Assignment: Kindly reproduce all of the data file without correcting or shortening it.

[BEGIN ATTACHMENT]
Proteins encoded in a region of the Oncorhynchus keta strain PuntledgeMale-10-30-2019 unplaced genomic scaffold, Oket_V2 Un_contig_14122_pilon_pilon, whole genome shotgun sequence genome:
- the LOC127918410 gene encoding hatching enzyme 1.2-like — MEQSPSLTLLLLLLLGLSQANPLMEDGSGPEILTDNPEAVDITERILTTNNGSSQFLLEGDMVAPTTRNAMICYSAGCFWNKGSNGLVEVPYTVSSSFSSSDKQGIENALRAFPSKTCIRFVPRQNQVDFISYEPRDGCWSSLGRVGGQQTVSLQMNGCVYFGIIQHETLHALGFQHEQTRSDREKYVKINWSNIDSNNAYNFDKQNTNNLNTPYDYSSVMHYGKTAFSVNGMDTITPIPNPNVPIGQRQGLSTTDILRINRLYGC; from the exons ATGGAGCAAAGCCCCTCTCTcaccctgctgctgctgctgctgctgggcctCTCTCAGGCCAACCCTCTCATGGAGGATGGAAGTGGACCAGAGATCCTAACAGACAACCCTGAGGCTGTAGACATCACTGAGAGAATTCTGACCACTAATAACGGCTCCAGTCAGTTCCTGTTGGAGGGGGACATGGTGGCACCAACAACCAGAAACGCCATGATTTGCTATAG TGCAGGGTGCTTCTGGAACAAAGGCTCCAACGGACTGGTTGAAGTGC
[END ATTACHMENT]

Proteins encoded in a region of the Oncorhynchus keta strain PuntledgeMale-10-30-2019 unplaced genomic scaffold, Oket_V2 Un_contig_14122_pilon_pilon, whole genome shotgun sequence genome:
- the LOC127918410 gene encoding hatching enzyme 1.2-like — MEQSPSLTLLLLLLLGLSQANPLMEDGSGPEILTDNPEAVDITERILTTNNGSSQFLLEGDMVAPTTRNAMICYSAGCFWNKGSNGLVEVPYTVSSSFSSSDKQGIENALRAFPSKTCIRFVPRQNQVDFISYEPRDGCWSSLGRVGGQQTVSLQMNGCVYFGIIQHETLHALGFQHEQTRSDREKYVKINWSNIDSNNAYNFDKQNTNNLNTPYDYSSVMHYGKTAFSVNGMDTITPIPNPNVPIGQRQGLSTTDILRINRLYGC; from the exons ATGGAGCAAAGCCCCTCTCTcaccctgctgctgctgctgctgctgggcctCTCTCAGGCCAACCCTCTCATGGAGGATGGAAGTGGACCAGAGATCCTAACAGACAACCCTGAGGCTGTAGACATCACTGAGAGAATTCTGACCACTAATAACGGCTCCAGTCAGTTCCTGTTGGAGGGGGACATGGTGGCACCAACAACCAGAAACGCCATGATTTGCTATAG TGCAGGGTGCTTCTGGAACAAAGGCTCCAACGGACTGGTTGAAGTGC